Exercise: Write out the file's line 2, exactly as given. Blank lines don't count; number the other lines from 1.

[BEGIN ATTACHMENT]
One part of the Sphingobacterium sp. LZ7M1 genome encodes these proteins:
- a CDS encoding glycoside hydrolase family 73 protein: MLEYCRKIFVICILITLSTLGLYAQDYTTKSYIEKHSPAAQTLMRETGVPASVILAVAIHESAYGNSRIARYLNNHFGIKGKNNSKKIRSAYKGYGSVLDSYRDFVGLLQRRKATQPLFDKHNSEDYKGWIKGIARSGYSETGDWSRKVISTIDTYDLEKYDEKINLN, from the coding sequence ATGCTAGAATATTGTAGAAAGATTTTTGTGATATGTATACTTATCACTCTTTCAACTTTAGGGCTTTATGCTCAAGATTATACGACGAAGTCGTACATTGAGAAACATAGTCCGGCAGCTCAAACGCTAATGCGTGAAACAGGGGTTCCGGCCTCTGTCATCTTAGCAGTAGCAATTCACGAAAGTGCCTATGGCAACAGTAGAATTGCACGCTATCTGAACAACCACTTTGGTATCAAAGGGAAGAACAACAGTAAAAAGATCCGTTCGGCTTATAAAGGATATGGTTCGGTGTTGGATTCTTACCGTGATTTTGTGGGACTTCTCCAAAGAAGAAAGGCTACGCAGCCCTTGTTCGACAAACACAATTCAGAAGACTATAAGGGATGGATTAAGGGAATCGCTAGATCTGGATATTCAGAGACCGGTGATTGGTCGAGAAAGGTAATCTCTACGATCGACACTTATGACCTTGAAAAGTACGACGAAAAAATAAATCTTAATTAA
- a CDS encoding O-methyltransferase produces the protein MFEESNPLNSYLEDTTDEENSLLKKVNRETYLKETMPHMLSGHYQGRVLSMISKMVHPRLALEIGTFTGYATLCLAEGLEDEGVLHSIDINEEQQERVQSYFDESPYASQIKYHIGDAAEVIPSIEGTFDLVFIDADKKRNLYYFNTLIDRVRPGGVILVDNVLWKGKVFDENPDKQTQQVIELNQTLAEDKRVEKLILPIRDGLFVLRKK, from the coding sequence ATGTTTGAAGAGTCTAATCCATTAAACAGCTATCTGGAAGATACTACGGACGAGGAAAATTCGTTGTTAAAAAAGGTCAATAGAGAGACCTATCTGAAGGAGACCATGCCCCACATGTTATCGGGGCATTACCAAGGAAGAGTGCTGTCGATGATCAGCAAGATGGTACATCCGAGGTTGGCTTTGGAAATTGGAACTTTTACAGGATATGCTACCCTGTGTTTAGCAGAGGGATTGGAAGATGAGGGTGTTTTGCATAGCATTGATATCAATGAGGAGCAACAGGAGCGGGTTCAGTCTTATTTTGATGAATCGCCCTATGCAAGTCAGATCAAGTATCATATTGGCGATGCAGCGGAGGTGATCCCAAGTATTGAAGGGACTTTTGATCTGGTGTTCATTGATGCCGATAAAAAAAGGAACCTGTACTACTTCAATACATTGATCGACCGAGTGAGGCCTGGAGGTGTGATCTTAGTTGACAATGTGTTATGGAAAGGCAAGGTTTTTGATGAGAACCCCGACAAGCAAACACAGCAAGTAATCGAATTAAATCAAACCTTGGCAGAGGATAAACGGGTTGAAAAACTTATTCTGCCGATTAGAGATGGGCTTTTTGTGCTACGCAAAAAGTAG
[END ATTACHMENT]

- a CDS encoding glycoside hydrolase family 73 protein: MLEYCRKIFVICILITLSTLGLYAQDYTTKSYIEKHSPAAQTLMRETGVPASVILAVAIHESAYGNSRIARYLNNHFGIKGKNNSKKIRSAYKGYGSVLDSYRDFVGLLQRRKATQPLFDKHNSEDYKGWIKGIARSGYSETGDWSRKVISTIDTYDLEKYDEKINLN, from the coding sequence ATGCTAGAATATTGTAGAAAGATTTTTGTGATATGTATACTTATCACTCTTTCAACTTTAGGGCTTTATGCTCAAGATTATACGACGAAGTCGTACATTGAGAAACATAGTCCGGCAGCTCAAACGCTAATGCGTGAAACAGGGGTTCCGGCCTCTGTCATCTTAGCAGTAGCAATTCACGAAAGTGCCTATGGCAACAGTAGAATTGCACGCTATCTGAACAACCACTTTGGTATCAAAGGGAAGAACAACAGTAAAAAGATCCGTTCGGCTTATAAAGGATATGGTTCGGTGTTGGATTCTTACCGTGATTTTGTGGGACTTCTCCAAAGAAGAAAGGCTACGCAGCCCTTGTTCGACAAACACAATTCAGAAGACTATAAGGGATGGATTAAGGGAATCGCTAGATCTGGATATTCAGAGACCGGTGATTGGTCGAGAAAGGTAATCTCTACGATCGACACTTATGACCTTGAAAAGTACGACGAAAAAATAAATCTTAATTAA